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By Aimee Donnellan
LONDON, Nov 12 (IFR) - Bank of Ireland Mortgage Bank is hoping to price the first public non government-backed bond issue from an Irish bank in over three years on Tuesday, marking a further step on Ireland's road to capital market recovery.
The issuer is seeking to take advantage of a more than 300bp rally in Irish covered bonds over the past three months to price a mortgage-backed covered trade. Furthermore, yields on Irish sovereign debt have retraced by nearly 1000bp in just over a year.
Citigroup, Morgan Stanley, Nomura, RBS and UBS have been hired as lead managers to test investor appetite for the euro denominated trade that is expected to follow an investor call scheduled to take place on Tuesday at 0830GMT.
"The issuer is looking to take advantage of increasing demand we have seen for peripheral debt in recent weeks and with a higher rating than the sovereign it makes sense for a covered bond to come first," said a banker.
The new deal is expected to be rated Baa3 by Moody's and A (low) by DBRS while Ireland is rated Ba1/BBB+/BBB+.
Covered bonds are debt instruments issued by banks and secured by a pool of loans that remain on the issuer's balance sheet. They offer investors dual recourse, which is a claim against the issuer and also a preferential claim against the cover pool in the event of insolvency. For the security they provide, in core countries they are often rated triple A and in troubled peripherals they are often rated higher than the underlying sovereign.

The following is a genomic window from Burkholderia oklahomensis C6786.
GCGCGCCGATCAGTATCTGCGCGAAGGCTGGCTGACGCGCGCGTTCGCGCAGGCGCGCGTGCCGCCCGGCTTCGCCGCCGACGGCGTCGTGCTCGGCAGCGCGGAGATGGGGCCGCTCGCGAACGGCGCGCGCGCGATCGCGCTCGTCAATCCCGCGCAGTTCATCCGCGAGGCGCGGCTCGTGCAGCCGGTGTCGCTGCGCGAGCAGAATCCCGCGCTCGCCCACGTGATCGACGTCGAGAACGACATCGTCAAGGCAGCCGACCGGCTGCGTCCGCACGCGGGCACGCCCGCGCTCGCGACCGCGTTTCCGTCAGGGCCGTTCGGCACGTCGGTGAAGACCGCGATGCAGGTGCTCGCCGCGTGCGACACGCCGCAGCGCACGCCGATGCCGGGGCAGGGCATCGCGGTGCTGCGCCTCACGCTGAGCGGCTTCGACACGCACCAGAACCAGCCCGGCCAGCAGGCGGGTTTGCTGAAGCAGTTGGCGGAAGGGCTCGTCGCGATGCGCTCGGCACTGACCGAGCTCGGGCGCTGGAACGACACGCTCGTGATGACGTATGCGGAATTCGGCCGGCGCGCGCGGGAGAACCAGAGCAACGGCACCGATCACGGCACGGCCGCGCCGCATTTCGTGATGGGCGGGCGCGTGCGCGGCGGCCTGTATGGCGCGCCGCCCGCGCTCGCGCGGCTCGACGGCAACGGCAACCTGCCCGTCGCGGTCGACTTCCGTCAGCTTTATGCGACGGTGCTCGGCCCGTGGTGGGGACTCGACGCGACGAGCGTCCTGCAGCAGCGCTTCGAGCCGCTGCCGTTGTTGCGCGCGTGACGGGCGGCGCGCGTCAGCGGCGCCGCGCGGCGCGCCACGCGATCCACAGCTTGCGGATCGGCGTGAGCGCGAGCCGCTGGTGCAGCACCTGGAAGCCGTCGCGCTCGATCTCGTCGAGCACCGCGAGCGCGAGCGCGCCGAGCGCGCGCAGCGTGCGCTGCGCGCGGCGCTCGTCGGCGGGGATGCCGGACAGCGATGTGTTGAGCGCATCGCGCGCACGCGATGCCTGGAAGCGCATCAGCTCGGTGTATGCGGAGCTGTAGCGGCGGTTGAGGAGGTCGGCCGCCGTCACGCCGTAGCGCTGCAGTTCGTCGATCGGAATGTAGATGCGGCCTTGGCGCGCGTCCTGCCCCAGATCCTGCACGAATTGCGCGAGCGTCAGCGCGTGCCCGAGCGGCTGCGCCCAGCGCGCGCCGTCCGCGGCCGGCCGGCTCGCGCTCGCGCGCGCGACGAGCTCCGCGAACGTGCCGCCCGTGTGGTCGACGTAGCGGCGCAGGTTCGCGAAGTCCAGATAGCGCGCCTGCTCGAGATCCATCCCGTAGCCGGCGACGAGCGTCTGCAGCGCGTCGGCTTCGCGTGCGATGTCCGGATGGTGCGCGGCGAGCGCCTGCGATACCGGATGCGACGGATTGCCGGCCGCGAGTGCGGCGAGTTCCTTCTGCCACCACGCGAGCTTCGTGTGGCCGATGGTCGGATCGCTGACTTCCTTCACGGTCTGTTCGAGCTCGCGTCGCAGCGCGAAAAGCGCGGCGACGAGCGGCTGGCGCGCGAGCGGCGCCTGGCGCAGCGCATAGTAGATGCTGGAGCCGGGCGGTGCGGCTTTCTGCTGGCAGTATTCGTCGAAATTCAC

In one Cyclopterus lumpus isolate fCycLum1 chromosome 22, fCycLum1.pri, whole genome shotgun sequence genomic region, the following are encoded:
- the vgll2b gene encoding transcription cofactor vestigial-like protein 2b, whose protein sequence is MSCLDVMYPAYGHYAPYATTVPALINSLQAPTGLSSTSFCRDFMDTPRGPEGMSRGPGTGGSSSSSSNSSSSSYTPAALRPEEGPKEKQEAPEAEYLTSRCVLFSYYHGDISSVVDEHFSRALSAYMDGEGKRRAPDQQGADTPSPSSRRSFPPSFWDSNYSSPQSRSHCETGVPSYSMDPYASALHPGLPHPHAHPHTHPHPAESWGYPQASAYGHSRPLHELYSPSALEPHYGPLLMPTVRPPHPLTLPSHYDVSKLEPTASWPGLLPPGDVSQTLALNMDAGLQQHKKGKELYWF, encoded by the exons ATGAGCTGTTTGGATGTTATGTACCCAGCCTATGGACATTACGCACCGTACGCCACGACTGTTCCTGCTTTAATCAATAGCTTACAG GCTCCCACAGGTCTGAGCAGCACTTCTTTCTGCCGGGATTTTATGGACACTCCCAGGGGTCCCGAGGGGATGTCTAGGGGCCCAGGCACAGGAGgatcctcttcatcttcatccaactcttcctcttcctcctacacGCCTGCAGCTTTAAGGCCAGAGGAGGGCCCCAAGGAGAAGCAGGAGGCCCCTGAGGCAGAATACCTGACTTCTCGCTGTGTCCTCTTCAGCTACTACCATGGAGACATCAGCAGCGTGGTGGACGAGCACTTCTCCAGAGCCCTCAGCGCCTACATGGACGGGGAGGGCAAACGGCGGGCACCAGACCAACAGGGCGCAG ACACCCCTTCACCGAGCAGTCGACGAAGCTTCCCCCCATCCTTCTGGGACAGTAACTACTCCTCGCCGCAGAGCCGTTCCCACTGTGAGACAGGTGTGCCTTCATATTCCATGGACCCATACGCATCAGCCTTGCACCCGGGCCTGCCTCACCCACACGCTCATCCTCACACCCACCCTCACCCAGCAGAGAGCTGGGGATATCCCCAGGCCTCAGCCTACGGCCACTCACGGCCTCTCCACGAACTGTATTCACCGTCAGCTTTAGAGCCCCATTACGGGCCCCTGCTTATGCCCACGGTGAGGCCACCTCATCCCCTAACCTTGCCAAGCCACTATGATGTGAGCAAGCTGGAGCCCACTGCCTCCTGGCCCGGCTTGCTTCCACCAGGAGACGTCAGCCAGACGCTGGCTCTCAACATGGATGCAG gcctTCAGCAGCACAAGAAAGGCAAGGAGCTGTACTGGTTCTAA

The deal will follow hot on the heels of Irish electricity provider ESB's sale of EUR500m worth of seven-year debt that attracted around EUR6bn of demand on Monday.
The Baa3/BBB+/BBB+ rated deal priced at mid-swaps plus 320bp, and while the transaction does not offer much guidance by way of pricing, bankers said they are taking note of its success.
"There's clearly demand for bank debt from weaker jurisdictions and as ESB has clearly shown investors are very eager to buy Irish debt," said a banker.
Over the course of the past year the cost of Irish government debt has retraced from the dizzy heights of 14.3% in July 2011 to recent lows of 4.7% seen in the middle of last month.
Meanwhile, Bank of Ireland's June 2015 deal has tightened in from around mid-swaps plus 600bp in June to around 290bp on the bid, according to the lead managers.
The performance in Irish bank and sovereign debt comes as investors have taken comfort in the promise of a backstop bid from the ECB. In late July, ECB president Mario Draghi promised to hold down the borrowing costs of troubled peripheral countries.
His assurances have already allowed issuers like Portuguese Banco Espirito Santo (Ba3/BB-) to sell EUR750m worth of three-year unsecured debt on the back of EUR2.7bn of orders.
Bank of Ireland sold the last Irish covered bond in September 2009 - a September 2014 bond that is currently bid at mid-swaps plus 333bp in the secondary market, according to Tradeweb.